BUFFALO SOLDIERS: FIGHTING ON TWO FRONTS Filmmaker Dru Holley Interview — Telling a Complex American Story

Editor's Note-- . Buffalo Soldiers: Fighting on Two Fronts will premiere Monday, June 12 at 10pm ET on PBS and Monday, June 19 at 8pm ET on WORLD Channel’s Local, USA series. The film will be available to stream on multiple PBS platforms.

“..I heard my daughter yell, "oooh, horsey!" I looked up from my camera to see something that made me proud. A group of Black Union soldiers, looking like they were right out of the 19th century, galloped up the hill on horseback…”

This is filmmaker DruHolley speaking to the moment when he first realized that he wanted to tell the often-overlooked story of the Buffalo Soldiers, Black soldiers fighting in the Civil War with the Union Army, in all their complexity. On the event of its World Premiere, Picture This Post (PTP) talks with (DH) Dru Holley about the challenges and rewards of filmmaking.

(PTP) Please tell PTP about who the Buffalo Soldiers were.

(DH) The Buffalo Soldiers were Black infantry regiments established by Congress in 1867. Many African American men enlisted in exchange for full citizenship as promised by the 14th Amendment. However, they were denied this right by the Jim Crow laws established in the Reconstructionist South. Despite that, these patriotic men helped lead the United States expansion westward; they built and guarded the Pacific Railroad and served as park rangers in places like Yosemite before the U.S. government established the National Park Service.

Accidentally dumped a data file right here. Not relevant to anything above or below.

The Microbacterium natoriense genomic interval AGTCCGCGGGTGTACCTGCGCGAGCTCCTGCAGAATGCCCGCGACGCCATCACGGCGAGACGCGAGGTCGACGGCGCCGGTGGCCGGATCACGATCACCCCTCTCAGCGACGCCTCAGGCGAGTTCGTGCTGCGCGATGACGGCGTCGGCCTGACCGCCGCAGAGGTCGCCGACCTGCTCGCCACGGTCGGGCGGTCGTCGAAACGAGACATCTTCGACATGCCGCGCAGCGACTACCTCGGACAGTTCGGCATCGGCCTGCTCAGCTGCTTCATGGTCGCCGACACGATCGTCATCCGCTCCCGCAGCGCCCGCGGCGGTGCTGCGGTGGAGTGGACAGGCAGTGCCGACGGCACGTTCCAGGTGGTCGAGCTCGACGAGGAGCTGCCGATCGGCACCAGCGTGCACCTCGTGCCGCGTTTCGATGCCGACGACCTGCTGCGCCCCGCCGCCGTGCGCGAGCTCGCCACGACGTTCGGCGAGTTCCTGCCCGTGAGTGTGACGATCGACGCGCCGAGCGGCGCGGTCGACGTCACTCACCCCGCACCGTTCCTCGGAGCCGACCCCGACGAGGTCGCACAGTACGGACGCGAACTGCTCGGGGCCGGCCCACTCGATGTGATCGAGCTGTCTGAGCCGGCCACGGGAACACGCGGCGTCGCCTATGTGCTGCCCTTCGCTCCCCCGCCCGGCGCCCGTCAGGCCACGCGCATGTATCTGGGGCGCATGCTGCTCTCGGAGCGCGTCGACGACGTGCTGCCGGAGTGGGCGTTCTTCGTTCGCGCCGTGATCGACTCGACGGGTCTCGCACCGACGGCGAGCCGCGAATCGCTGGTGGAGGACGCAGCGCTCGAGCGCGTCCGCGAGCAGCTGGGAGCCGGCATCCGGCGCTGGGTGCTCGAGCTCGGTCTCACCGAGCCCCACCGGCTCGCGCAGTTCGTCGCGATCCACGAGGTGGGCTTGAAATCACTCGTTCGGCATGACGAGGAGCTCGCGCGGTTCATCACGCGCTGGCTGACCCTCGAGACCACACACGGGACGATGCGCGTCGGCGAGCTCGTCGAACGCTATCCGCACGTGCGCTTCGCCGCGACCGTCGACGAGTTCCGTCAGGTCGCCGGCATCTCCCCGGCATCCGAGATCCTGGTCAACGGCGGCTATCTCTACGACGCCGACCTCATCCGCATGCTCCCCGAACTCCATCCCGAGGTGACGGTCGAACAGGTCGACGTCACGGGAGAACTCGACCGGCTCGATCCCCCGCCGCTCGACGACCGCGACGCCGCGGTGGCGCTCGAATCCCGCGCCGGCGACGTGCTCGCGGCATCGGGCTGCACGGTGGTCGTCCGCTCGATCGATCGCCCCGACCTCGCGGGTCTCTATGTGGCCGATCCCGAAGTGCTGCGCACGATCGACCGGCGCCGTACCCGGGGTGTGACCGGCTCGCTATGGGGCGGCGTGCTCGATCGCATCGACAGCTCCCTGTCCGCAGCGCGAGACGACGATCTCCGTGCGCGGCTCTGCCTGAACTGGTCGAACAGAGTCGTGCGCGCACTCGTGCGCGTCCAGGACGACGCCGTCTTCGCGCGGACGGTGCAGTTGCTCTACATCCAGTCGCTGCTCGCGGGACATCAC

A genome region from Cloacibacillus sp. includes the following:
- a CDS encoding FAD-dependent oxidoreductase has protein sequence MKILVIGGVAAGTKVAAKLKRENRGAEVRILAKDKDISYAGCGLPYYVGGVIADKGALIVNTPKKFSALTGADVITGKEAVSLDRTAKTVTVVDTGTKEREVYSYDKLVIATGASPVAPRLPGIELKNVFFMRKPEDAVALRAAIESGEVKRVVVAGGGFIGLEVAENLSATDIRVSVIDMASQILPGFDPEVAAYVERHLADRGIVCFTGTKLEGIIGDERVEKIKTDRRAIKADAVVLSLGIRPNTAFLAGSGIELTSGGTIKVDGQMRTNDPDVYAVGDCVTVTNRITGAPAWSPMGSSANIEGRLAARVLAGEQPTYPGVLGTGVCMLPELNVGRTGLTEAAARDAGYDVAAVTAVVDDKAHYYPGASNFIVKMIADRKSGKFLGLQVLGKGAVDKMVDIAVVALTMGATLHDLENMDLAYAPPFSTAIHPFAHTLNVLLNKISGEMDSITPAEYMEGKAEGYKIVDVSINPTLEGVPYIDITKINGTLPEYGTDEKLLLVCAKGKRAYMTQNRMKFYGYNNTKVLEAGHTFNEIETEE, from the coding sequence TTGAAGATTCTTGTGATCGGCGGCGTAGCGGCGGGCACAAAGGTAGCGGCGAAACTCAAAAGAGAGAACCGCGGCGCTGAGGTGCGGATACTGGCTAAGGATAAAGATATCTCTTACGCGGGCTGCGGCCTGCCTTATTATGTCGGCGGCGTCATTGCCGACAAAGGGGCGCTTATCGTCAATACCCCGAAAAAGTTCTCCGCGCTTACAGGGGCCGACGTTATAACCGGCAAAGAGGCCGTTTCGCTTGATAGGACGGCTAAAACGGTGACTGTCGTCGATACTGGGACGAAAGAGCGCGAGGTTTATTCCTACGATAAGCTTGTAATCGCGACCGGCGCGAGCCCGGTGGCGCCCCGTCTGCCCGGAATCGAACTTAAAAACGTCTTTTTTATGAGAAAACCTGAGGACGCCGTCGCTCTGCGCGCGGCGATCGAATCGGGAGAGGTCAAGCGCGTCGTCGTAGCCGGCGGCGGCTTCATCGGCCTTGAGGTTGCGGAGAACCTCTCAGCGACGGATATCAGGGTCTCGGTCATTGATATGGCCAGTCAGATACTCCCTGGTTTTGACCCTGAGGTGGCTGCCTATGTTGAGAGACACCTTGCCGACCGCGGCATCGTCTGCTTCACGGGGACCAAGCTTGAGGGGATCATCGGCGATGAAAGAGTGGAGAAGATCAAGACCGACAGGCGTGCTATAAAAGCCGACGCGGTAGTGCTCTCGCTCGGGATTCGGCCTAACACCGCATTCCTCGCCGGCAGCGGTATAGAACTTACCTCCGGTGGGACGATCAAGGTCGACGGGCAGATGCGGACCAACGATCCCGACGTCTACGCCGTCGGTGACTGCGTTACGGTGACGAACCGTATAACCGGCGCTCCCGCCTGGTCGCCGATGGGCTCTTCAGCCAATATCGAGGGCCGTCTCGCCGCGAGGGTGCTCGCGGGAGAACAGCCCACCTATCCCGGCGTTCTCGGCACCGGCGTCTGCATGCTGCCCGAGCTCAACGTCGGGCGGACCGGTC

How did you come across their story and why did you decide to showcase it in a film?

In 2018, I volunteered to film the Langston Hughes Foundation Juneteenth celebration in Seattle. I was a new creative transplant to the Pacific Northwest and wanted to get more involved in the black film community. I knew this would be an opportunity to introduce my daughter to a rich African-American history and explore my passion for cinematography. While catching some shots, my kid wandered the grounds and checked out the festival.

After a while, " I heard my daughter yell, "oooh, horsey!" I looked up from my camera to see something that made me proud. A group of Black Union soldiers, looking like they were right out of the 19th century, galloped up the hill on horseback.

Then she said, "Who are they, daddy?" I was surprised she didn't know. Well, to be honest, I barely knew myself. I told her what I did know, "Those are The Buffalo Soldiers!". That's when I knew we all needed to know their story.